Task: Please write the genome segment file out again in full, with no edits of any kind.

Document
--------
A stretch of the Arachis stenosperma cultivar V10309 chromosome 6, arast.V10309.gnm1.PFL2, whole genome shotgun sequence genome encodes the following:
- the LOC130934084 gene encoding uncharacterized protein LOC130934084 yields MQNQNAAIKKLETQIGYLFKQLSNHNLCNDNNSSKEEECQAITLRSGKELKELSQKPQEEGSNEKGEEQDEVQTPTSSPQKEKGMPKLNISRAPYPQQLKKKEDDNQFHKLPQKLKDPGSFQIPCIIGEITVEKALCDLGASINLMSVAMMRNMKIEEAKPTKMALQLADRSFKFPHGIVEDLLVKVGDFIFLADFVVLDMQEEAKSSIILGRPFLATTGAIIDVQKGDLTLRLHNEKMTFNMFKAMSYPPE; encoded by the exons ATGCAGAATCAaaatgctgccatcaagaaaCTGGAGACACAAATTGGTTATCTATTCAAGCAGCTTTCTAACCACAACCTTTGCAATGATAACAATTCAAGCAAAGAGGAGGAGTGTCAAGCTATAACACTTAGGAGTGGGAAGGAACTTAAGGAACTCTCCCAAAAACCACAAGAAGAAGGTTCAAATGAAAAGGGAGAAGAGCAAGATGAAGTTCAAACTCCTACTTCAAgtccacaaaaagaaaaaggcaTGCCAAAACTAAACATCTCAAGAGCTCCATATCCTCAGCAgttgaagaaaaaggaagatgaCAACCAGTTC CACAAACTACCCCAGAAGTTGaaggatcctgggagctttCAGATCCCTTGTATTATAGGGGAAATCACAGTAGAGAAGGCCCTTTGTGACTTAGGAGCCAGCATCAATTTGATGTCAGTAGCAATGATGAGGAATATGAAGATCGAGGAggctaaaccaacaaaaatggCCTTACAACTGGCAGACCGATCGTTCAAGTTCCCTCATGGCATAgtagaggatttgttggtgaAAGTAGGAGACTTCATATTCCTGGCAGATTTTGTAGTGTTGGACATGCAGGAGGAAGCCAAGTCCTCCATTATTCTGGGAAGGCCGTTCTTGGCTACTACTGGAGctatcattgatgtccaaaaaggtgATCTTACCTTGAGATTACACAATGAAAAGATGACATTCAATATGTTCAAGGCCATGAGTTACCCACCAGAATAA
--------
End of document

A stretch of the Arachis stenosperma cultivar V10309 chromosome 6, arast.V10309.gnm1.PFL2, whole genome shotgun sequence genome encodes the following:
- the LOC130934084 gene encoding uncharacterized protein LOC130934084 yields MQNQNAAIKKLETQIGYLFKQLSNHNLCNDNNSSKEEECQAITLRSGKELKELSQKPQEEGSNEKGEEQDEVQTPTSSPQKEKGMPKLNISRAPYPQQLKKKEDDNQFHKLPQKLKDPGSFQIPCIIGEITVEKALCDLGASINLMSVAMMRNMKIEEAKPTKMALQLADRSFKFPHGIVEDLLVKVGDFIFLADFVVLDMQEEAKSSIILGRPFLATTGAIIDVQKGDLTLRLHNEKMTFNMFKAMSYPPE; encoded by the exons ATGCAGAATCAaaatgctgccatcaagaaaCTGGAGACACAAATTGGTTATCTATTCAAGCAGCTTTCTAACCACAACCTTTGCAATGATAACAATTCAAGCAAAGAGGAGGAGTGTCAAGCTATAACACTTAGGAGTGGGAAGGAACTTAAGGAACTCTCCCAAAAACCACAAGAAGAAGGTTCAAATGAAAAGGGAGAAGAGCAAGATGAAGTTCAAACTCCTACTTCAAgtccacaaaaagaaaaaggcaTGCCAAAACTAAACATCTCAAGAGCTCCATATCCTCAGCAgttgaagaaaaaggaagatgaCAACCAGTTC CACAAACTACCCCAGAAGTTGaaggatcctgggagctttCAGATCCCTTGTATTATAGGGGAAATCACAGTAGAGAAGGCCCTTTGTGACTTAGGAGCCAGCATCAATTTGATGTCAGTAGCAATGATGAGGAATATGAAGATCGAGGAggctaaaccaacaaaaatggCCTTACAACTGGCAGACCGATCGTTCAAGTTCCCTCATGGCATAgtagaggatttgttggtgaAAGTAGGAGACTTCATATTCCTGGCAGATTTTGTAGTGTTGGACATGCAGGAGGAAGCCAAGTCCTCCATTATTCTGGGAAGGCCGTTCTTGGCTACTACTGGAGctatcattgatgtccaaaaaggtgATCTTACCTTGAGATTACACAATGAAAAGATGACATTCAATATGTTCAAGGCCATGAGTTACCCACCAGAATAA